Food sources of cobalamin include poultry, meat, fish, and dairy products. Cobalamin is also added to some foods and is available as a supplement.
Recommended Daily Intake of Vitamin B12
The amount of vitamin B12 you need each day depends on your age. Average daily recommended amounts for different ages are listed below in micrograms (mcg):
Birth to 6 months – 0.4 mcg
Infants 7–12 months- 0.5 mcg
Children 1–3 years- 0.9 mcg
Children 4–8 years – 1.2 mcg
Children 9–13 years- 1.8 mcg
Teens 14–18 years- 2.4 mcg
Adults- 2.4 mcg
Pregnant teens and women 2.6 mcg
Breastfeeding teens and women 2.8 mcg
Vitamin B12 Absorption
Two steps are required for the body to absorb cobalamin from food. First, hydrochloric acid in the stomach separates cobalamin from the protein to which it is attached in food. It then combines with an intrinsic factor, a glycoprotein found made by the stomach, promoting its absorption through ileal receptors.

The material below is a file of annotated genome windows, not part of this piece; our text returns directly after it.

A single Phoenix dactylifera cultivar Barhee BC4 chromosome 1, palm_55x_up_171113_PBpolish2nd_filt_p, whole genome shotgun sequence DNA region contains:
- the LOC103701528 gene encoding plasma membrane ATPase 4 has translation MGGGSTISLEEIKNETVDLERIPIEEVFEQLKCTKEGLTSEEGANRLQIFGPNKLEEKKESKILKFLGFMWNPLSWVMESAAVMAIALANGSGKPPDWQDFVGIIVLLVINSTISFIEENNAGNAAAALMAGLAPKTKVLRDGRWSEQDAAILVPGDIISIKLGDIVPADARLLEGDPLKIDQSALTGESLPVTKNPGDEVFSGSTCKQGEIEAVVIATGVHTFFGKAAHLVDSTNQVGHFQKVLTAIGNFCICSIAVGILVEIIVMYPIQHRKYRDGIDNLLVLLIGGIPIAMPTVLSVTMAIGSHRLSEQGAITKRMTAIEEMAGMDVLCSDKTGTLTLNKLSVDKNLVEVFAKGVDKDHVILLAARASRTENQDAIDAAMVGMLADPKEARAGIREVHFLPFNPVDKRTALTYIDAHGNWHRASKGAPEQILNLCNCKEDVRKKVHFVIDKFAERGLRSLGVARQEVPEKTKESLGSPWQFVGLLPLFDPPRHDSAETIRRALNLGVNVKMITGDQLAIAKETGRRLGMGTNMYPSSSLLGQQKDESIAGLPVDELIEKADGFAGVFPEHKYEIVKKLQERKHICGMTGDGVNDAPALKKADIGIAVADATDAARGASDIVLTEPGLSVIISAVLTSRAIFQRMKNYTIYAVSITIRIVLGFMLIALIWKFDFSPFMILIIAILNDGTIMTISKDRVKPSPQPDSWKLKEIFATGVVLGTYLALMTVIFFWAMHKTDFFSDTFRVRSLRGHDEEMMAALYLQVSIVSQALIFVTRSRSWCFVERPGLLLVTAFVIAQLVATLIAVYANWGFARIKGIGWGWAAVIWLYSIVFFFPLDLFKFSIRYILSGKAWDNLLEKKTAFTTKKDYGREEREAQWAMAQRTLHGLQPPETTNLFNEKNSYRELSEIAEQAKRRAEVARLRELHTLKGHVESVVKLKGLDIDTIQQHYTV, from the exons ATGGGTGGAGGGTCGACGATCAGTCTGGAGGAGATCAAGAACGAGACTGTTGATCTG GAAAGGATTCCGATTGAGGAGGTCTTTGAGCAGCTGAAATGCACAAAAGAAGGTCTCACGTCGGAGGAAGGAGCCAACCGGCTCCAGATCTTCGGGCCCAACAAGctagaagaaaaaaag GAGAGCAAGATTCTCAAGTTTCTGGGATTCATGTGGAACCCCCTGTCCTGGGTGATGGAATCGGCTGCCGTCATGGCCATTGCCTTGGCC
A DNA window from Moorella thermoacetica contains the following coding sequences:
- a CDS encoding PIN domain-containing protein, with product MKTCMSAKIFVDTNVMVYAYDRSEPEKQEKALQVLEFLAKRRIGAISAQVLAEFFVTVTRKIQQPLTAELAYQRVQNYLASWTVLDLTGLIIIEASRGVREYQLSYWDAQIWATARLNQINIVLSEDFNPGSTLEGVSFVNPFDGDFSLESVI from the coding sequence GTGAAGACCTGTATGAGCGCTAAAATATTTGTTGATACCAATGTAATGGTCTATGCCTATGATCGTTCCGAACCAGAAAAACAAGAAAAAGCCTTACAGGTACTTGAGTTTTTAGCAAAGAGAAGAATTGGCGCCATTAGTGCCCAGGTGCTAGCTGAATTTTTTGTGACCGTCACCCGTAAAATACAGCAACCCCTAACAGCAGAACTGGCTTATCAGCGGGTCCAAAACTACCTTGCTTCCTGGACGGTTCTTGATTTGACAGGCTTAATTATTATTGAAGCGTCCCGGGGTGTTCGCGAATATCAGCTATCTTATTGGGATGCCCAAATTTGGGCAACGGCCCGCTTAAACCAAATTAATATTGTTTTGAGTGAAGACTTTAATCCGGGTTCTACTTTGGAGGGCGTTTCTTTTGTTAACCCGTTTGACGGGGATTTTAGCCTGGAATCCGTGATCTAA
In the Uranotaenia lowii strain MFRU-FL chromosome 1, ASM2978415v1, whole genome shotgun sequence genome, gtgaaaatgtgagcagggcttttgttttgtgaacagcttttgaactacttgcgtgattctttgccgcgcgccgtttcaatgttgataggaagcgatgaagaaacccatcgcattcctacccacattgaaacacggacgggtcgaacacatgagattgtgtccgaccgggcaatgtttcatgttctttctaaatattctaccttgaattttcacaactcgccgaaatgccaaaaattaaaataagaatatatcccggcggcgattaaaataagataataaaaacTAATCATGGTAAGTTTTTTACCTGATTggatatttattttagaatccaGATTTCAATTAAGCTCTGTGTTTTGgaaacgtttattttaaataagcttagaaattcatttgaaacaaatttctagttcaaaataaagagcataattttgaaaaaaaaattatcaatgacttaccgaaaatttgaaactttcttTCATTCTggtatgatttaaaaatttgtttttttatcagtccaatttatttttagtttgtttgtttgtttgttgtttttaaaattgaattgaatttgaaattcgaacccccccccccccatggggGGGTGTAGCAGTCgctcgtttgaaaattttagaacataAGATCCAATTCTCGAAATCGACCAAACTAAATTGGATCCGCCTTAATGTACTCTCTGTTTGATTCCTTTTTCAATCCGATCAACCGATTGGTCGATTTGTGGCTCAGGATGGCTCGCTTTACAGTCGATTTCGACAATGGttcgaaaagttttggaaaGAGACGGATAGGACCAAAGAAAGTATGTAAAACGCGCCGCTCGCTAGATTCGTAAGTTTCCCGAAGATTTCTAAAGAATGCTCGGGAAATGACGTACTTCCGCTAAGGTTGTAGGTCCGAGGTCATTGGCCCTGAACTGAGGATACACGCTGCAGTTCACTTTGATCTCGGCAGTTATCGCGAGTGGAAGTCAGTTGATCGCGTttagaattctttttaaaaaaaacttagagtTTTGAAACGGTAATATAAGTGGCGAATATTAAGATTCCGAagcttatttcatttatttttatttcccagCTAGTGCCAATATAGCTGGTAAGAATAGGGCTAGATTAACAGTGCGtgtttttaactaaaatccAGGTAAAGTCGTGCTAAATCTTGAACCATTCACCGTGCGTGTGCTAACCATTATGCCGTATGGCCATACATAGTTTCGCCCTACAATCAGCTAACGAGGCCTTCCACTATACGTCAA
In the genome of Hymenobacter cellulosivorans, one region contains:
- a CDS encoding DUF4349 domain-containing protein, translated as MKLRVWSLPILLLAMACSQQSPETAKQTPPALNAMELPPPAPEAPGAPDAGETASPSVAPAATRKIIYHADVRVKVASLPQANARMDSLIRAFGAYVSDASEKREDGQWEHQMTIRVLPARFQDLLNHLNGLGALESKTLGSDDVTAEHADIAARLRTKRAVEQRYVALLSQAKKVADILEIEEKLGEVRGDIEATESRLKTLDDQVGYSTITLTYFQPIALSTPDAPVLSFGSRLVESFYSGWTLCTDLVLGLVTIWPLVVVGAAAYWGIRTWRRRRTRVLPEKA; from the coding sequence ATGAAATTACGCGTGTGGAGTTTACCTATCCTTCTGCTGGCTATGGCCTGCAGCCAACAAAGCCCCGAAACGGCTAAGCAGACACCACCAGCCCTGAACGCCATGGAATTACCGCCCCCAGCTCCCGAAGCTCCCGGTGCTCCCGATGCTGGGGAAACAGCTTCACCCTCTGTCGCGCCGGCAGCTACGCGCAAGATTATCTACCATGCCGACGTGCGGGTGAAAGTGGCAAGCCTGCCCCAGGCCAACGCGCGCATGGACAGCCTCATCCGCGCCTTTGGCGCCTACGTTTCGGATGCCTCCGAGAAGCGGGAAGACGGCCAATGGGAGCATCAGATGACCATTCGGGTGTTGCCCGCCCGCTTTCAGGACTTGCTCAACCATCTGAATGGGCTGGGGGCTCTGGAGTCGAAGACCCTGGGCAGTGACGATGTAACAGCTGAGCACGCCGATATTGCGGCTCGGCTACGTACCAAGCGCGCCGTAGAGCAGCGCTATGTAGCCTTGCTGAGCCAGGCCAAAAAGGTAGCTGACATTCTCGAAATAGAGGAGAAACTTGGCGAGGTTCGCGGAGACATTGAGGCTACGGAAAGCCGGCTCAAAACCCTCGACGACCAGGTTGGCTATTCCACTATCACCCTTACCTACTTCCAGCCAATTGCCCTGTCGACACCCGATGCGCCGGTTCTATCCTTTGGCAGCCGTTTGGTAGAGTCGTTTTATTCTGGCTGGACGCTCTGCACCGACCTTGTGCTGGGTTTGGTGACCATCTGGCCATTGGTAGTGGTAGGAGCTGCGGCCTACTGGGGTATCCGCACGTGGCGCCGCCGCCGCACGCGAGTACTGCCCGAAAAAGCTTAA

Some people have trouble absorbing this vitamin from all foods and dietary supplements due to some conditions such as:
- Lack of intrinsic factor
- Repeated exposure to nitrous oxide (laughing gas)
- Overgrowth of bacteria in part of the small intestine
- Surgery that removes the part of the small intestine where absorption happens.
- Malabsorption disorders such as celiac disease or certain pancreatic disorders
- Bariatric surgery for weight loss
- Inflammatory bowel disease affecting the last part of the small intestine
- Fish tapeworm infection
- Decreased stomach acidity (common among older people)
- Intake of antacids and metformin
Vitamin B12 Deficiency
B12 deficiency, when left untreated can lead to the following conditions:
- Anemia develops, causing paleness, weakness, fatigue, and, if severe, shortness of breath and dizziness.